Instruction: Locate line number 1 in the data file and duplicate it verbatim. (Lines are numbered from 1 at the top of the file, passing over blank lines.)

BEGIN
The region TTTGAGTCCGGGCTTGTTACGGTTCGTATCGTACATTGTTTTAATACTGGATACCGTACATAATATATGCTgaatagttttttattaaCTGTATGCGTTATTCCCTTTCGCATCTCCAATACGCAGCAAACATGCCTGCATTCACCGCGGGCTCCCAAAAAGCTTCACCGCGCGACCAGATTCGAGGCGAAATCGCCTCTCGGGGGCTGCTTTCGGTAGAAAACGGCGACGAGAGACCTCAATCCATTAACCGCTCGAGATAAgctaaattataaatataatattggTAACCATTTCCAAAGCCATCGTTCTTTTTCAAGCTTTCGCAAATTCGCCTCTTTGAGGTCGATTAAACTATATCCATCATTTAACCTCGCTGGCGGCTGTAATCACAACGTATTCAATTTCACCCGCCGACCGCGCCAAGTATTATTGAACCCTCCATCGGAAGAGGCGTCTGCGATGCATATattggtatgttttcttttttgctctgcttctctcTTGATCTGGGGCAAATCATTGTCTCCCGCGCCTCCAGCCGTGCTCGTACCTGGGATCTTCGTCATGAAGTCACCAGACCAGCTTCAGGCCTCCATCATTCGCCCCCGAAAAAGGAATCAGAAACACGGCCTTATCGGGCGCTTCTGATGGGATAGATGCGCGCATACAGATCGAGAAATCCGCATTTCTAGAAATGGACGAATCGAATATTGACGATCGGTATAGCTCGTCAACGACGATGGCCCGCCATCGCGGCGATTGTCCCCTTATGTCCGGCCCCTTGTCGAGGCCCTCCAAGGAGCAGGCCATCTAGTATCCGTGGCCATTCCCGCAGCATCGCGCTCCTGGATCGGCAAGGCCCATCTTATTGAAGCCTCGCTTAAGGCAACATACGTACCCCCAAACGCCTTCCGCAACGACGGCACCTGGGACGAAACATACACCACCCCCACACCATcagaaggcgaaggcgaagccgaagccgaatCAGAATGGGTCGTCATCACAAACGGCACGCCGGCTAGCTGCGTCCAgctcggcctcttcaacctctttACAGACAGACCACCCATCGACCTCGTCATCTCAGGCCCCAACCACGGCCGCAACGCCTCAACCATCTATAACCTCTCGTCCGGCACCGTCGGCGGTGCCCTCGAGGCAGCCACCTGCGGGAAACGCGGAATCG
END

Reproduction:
The region TTTGAGTCCGGGCTTGTTACGGTTCGTATCGTACATTGTTTTAATACTGGATACCGTACATAATATATGCTgaatagttttttattaaCTGTATGCGTTATTCCCTTTCGCATCTCCAATACGCAGCAAACATGCCTGCATTCACCGCGGGCTCCCAAAAAGCTTCACCGCGCGACCAGATTCGAGGCGAAATCGCCTCTCGGGGGCTGCTTTCGGTAGAAAACGGCGACGAGAGACCTCAATCCATTAACCGCTCGAGATAAgctaaattataaatataatattggTAACCATTTCCAAAGCCATCGTTCTTTTTCAAGCTTTCGCAAATTCGCCTCTTTGAGGTCGATTAAACTATATCCATCATTTAACCTCGCTGGCGGCTGTAATCACAACGTATTCAATTTCACCCGCCGACCGCGCCAAGTATTATTGAACCCTCCATCGGAAGAGGCGTCTGCGATGCATATattggtatgttttcttttttgctctgcttctctcTTGATCTGGGGCAAATCATTGTCTCCCGCGCCTCCAGCCGTGCTCGTACCTGGGATCTTCGTCATGAAGTCACCAGACCAGCTTCAGGCCTCCATCATTCGCCCCCGAAAAAGGAATCAGAAACACGGCCTTATCGGGCGCTTCTGATGGGATAGATGCGCGCATACAGATCGAGAAATCCGCATTTCTAGAAATGGACGAATCGAATATTGACGATCGGTATAGCTCGTCAACGACGATGGCCCGCCATCGCGGCGATTGTCCCCTTATGTCCGGCCCCTTGTCGAGGCCCTCCAAGGAGCAGGCCATCTAGTATCCGTGGCCATTCCCGCAGCATCGCGCTCCTGGATCGGCAAGGCCCATCTTATTGAAGCCTCGCTTAAGGCAACATACGTACCCCCAAACGCCTTCCGCAACGACGGCACCTGGGACGAAACATACACCACCCCCACACCATcagaaggcgaaggcgaagccgaagccgaatCAGAATGGGTCGTCATCACAAACGGCACGCCGGCTAGCTGCGTCCAgctcggcctcttcaacctctttACAGACAGACCACCCATCGACCTCGTCATCTCAGGCCCCAACCACGGCCGCAACGCCTCAACCATCTATAACCTCTCGTCCGGCACCGTCGGCGGTGCCCTCGAGGCAGCCACCTGCGGGAAACGCGGAATCG